• Francoeur gunned down two runners at the plate during the game.  As you all know I’m not much of a Jeff Francoeur fan, but I’ll always love good baseball 100 times more than I’ll dislike anything about it or anyone in it, and there aren’t many more exciting plays in baseball than someone getting nailed at the plate. On the first one I let out a choked cheer, doing everything I could to not break the “no cheering in the press box” rule.  The second time was hopeless — I whooped. No one seemed to care.
  • Hisanori Takahashi is a non-roster invitee of the Mets, and given the presence of Ryota Igarashi, he isn’t even the most celebrated Japanese newcomer on the team.  But he was simply fantastic yesterday, striking out six in three very efficient innings.  I know very little about the guy and you obviously can’t base much on just one outing, but I was pretty impressed.
  • The press box started to clear out around the fifth inning as the clubhouses open up in the middle of the game during spring training so that the veterans can give their quotes to the beat writers and then take off for the golf course or wherever they’re going.  Why anyone wanted to get quotes from Oliver Perez and his ilk is beyond me, because from my perspective that was about the time of the game things got interesting. Why? Because it was when some young prospects who may actually help the Nats and Mets win a lot of ballgames one day got their chances.
  • First up was the Nats’ other first round pick from last year — Drew Storen — who pitched the sixth inning and got three ground ball outs. He may be closing games for the Nats before the year is done. Then came the Mets’ Ike Davis, who entered the game in the seventh and hit a double off Ron Villone. My granny could probably hit a double off Villone these days, but Davis’ was hit to the opposite field, so technically that makes him a “professional hitter,” just like he said earlier in the day. Not a professional base runner, however. After making it to third, he thought about tagging up on a shallow fly ball, changed his mind about 15 feet towards home and then got nailed at the bag while trying to retreat to third.  But did I mention that he’s tall and hits the ball really, really hard?

The game ended with the Mets winning 6-5. The reporters quickly packed up and made a beeline for the elevator. I followed them, a little nervously to be honest. Why? We were on our way to my first ever gang bang.  Curious? Come back in about an hour and I’ll explain.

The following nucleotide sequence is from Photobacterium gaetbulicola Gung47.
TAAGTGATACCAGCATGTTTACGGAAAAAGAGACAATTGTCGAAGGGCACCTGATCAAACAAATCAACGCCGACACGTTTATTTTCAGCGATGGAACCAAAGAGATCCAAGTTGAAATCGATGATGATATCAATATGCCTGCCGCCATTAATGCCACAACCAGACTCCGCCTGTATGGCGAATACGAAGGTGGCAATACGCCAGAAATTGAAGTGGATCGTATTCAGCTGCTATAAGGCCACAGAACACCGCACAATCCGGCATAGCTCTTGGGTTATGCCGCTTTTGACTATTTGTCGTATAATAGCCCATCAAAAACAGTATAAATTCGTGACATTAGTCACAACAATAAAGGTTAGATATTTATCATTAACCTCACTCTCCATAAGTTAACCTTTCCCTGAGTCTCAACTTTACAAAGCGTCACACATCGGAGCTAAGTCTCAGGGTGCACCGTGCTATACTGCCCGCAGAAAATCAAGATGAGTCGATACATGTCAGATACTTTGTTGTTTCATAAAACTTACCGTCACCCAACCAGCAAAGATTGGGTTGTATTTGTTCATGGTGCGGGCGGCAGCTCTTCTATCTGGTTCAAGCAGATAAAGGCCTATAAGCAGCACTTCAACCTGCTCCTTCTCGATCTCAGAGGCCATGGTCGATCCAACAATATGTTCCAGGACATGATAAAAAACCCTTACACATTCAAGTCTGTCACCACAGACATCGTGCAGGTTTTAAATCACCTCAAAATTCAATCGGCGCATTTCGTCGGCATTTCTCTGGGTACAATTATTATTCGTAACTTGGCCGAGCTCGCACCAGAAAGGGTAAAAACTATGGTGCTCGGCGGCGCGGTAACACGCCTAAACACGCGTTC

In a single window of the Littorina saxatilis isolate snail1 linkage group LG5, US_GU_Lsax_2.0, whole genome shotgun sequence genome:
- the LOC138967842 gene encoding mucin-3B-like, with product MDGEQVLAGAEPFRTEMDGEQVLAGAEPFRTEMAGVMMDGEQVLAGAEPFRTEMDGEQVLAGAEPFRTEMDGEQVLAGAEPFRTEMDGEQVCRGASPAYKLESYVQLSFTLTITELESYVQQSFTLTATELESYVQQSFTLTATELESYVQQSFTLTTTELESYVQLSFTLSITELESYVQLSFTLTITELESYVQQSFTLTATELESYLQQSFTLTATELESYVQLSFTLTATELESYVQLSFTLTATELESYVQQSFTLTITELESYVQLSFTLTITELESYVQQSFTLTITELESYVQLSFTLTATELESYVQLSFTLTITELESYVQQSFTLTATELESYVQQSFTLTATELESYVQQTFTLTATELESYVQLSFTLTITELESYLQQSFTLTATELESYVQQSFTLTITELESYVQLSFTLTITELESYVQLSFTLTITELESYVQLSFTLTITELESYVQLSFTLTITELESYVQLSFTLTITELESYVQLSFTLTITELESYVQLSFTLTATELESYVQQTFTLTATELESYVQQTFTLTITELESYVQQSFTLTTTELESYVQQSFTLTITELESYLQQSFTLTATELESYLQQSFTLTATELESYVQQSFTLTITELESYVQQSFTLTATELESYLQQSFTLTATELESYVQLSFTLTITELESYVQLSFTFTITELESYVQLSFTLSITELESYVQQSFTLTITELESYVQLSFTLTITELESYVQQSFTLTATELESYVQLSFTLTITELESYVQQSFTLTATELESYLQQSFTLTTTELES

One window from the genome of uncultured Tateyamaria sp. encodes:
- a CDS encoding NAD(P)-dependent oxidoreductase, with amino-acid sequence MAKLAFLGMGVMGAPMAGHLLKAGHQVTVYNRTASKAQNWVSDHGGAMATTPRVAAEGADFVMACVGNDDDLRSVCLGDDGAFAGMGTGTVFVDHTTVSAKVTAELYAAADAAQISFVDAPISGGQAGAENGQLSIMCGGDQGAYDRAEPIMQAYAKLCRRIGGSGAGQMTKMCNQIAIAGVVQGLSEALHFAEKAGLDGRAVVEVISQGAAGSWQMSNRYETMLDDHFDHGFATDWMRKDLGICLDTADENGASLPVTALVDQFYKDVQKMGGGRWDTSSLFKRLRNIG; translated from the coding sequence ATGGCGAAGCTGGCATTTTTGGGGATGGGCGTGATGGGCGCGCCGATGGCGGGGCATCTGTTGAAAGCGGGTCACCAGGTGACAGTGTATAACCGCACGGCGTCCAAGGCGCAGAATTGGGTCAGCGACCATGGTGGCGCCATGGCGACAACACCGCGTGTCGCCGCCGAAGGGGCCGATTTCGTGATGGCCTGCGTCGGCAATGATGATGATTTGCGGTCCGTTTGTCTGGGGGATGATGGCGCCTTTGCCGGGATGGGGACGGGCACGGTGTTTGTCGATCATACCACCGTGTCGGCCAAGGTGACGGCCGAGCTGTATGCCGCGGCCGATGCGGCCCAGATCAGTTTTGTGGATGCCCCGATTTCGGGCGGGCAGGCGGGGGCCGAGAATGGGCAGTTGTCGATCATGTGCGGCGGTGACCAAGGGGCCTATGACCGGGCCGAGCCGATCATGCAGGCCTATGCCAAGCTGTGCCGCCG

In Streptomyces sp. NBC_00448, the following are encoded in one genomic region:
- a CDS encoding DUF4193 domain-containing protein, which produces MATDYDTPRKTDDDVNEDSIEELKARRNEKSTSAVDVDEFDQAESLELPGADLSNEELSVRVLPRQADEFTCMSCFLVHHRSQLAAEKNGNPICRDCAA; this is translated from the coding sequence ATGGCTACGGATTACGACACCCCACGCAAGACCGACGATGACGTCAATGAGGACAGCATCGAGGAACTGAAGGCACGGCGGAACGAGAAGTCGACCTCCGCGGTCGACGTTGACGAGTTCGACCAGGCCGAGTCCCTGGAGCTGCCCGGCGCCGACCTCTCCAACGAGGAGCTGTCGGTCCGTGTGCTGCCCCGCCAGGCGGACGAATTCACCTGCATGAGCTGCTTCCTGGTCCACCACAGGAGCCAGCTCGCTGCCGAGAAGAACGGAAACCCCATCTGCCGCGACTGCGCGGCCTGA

Shelby Miller snaps 24-start winless streak

Shelby Miller
AP Photo/John Bazemore

Pitcher wins are stupid, but players do seem to put some stock in them. And so Braves starter Shelby Miller can finish his 2015 season with some positive vibes.

The right-hander held the Cardinals scoreless over eight innings in the first half of a doubleheader Sunday afternoon at Turner Field, an eventual 6-0 victory for the host Braves. Miller struck out seven, gave up only three hits, and finally got some run support to snap a 24-start “winless” streak. (Atlanta was actually 3-21 in that stretch).

Miller’s last official “win” before Sunday came May 17 in Miami. He shut out the Marlins and flirted with a no-hitter in that start.

The 24-year-old will finish the 2015 season with a 6-17 record, 3.02 ERA, 1.25 WHIP, and 171/73 K/BB ratio in 205 1/3 innings. He was traded to Atlanta from St. Louis over the winter in the four-player Jason Heyward deal and will be under the Braves’ control through at least 2018.

Heyward is scheduled to become a free agent this winter.

Adam Eaton to undergo shoulder surgery Monday

Adam Eaton
AP Photo/Paul Sancya
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Dan Hayes of reports that White Sox outfielder Adam Eaton is scheduled to undergo arthroscopic surgery Monday on his left shoulder. It’s only a cleanup procedure, and Eaton said he expects to be cleared for fishing — offseason priorities — after just 2-3 weeks of rest and rehab.

Eaton is not in the White Sox lineup for Sunday’s season finale against the Tigers, so he’ll finish 2015 with a .287/.361/.431 batting line, 14 home runs, 18 stolen bases, and 98 runs scored in 153 games.

The 26-year-old center fielder has turned into a nice all-around player and he’s under contract through 2021 at some very reasonable rates.